Historically, we have pretty decent weather on our hunts but sometimes it doesn’t work out that way. Our North Dakota hunt was at the apex of an epic winter blast from Canada. Only one of the four days had high temps that flirted with double digits. On that day we traded a few degrees for 30 – 40 mph wind and blowing snow. Despite the brutal cold we still had a great hunt. We took our limit of birds each day, no worry of the dogs overheating (only worrying about them freezing to death) and because we were ready and well dressed, we were over all pretty comfortable.
There was some trepidation at getting out of the warm truck and braving the elements.
The bird counts were way up over last year but so was the temperature. We had terrific weather with blue skies and temps pushing into the low 80’s. The unseasonably warm weather was great for the hunters, but pretty hard on the dogs. We had to keep a close watch on them to be sure they did not overheat.
This year we enjoyed 2 great hunts in the Dakotas. This 2nd hunt is our standing hunt with Cannonball Company out of Regent, North Dakota. We always have a terrific time with these fine folks.
Tex and I took advantage of an invite to the opening weekend in South Dakota. We had the pleasure of joining a terrific group of guys from Michigan on their annual pheasant hunt. Some of these fellows have been hunting together for 30 plus years and a number of these guys have grown up making the annual pilgrimage to Pierre for the big hunt. We enjoyed a classic wild bird hunt of the best sort.
A great old truck with great old hunters!
Here are some more pictures from our hunt in North Dakota.
Hunting North Dakota in the middle of November can be a weather crap shoot. The week before we arrived the highs were in the teens with half a foot of snow on the ground but we lucked out with absolutely perfect weather. We had the blue skies behind this handsome rooster, highs in the upper 40’s and calm wind with an occasional light breeze for our four day hunt. There were plenty of birds but, as you would expect, the hunting is more challenging on these later hunts than what you find in October. This hunt was a perfect introduction for Tex to wild birds. Each day he improved exponentially and by the last day he was working the wind and reliably sticking birds with solid points. At nine months old we are delighted with his performance.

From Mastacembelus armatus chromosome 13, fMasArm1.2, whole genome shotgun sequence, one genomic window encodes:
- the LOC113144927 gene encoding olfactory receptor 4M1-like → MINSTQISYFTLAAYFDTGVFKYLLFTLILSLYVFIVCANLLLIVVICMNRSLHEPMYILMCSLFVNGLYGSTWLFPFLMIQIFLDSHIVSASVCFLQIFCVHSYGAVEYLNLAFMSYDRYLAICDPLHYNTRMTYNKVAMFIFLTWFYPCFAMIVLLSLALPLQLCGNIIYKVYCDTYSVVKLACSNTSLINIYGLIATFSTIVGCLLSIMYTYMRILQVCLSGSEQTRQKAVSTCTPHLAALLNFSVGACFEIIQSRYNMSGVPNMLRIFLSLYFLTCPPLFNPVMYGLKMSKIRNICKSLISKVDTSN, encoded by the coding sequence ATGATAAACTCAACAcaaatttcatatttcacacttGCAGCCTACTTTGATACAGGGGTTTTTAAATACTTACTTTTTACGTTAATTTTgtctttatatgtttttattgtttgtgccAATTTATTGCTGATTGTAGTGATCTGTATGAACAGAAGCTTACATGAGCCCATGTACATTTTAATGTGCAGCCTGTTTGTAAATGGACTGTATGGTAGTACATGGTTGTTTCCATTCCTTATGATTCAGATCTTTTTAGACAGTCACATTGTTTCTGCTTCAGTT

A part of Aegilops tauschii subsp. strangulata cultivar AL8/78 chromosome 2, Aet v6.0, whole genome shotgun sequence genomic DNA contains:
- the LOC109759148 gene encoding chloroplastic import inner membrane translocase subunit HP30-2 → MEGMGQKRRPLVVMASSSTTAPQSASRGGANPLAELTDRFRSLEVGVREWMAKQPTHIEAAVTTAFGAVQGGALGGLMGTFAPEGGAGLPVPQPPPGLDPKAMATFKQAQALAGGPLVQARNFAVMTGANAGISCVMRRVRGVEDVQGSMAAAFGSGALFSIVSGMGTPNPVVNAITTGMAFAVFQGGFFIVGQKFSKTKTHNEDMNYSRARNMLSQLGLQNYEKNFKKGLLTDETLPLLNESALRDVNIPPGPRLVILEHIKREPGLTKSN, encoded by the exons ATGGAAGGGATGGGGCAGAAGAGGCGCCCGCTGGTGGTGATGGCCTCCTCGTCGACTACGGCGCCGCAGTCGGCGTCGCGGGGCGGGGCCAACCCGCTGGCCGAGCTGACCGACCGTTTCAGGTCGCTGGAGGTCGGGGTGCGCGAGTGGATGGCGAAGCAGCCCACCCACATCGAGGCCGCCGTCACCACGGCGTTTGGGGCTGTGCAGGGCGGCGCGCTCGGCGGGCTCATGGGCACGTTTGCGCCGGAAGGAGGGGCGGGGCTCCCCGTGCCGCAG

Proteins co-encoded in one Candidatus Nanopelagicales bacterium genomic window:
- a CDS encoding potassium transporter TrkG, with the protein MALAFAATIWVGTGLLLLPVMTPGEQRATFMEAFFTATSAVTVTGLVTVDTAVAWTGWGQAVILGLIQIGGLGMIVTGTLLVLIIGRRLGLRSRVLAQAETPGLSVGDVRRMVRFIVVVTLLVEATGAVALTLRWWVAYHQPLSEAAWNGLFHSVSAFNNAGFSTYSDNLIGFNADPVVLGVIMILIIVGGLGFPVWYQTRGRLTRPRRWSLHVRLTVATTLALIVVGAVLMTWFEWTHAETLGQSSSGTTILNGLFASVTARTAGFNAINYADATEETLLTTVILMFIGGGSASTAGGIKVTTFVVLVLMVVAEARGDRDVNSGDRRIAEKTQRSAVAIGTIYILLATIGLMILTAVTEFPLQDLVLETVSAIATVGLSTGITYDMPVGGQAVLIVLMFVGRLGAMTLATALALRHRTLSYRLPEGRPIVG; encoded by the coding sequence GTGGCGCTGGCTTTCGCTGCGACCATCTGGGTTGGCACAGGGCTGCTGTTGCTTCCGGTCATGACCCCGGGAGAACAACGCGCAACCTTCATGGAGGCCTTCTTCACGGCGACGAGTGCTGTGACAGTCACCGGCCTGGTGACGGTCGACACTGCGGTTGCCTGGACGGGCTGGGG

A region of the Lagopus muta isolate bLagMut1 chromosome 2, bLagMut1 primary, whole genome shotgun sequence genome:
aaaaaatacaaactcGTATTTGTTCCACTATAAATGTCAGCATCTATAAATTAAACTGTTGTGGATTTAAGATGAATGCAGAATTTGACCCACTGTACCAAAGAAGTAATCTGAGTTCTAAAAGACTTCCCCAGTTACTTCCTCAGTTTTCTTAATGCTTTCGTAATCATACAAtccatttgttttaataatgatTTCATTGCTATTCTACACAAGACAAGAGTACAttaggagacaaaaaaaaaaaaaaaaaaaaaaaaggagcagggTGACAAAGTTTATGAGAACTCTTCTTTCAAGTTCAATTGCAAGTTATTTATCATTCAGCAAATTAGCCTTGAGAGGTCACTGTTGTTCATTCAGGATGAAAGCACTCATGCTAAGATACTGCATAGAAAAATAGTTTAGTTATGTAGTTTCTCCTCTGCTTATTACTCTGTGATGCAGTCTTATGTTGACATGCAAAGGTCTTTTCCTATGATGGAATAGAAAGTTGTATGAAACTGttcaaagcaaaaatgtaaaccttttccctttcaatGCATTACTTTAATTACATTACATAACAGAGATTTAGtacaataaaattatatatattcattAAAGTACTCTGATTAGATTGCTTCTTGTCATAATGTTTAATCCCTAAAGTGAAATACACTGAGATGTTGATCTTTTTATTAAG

Sitting with the other detritus of long gone lives on a North Dakota farm is this lonely pick up truck.
Now, THAT title should get some hits! “Cock” is such a funny word. Nothing wrong with it in the right context but it sits precariously on the edge between OK and absolutely not OK. Use it in the wrong company, with the wrong inflection or add a sucker to it and my friend you have crossed the line. That said, here are a bunch of cocks we have seen in the field.
Regent, North Dakota is a favorite pheasant hunting destination. We hunt with Cannonball Company who always does a terrific job. Pheasant numbers were down this year, as they are everywhere, but there were plenty of birds to go around.
Here is an amazing pheasant sculpture just outside of town. These are huge, the cock’s legs are probably 12 feet tall.
North Dakota is our state of choice for pheasant hunting. The wonderfully desolate landscape is dotted with remnants of past lives – abandoned homesteads, equipment and my favorite . . . old school houses.
Smooth, clean kill. Maybe letting that bird get out another 10 yards would not have been a bad thing.
The group shot – smiling hunters, bristling with arms and standing behind a pile of dead animals often results in a common, uninspired picture. But occasionally things work out as with this pic from the 2007 pheasant season. This was taken by the farmer, not much posing or photographic technique other than point and shoot. Pure luck.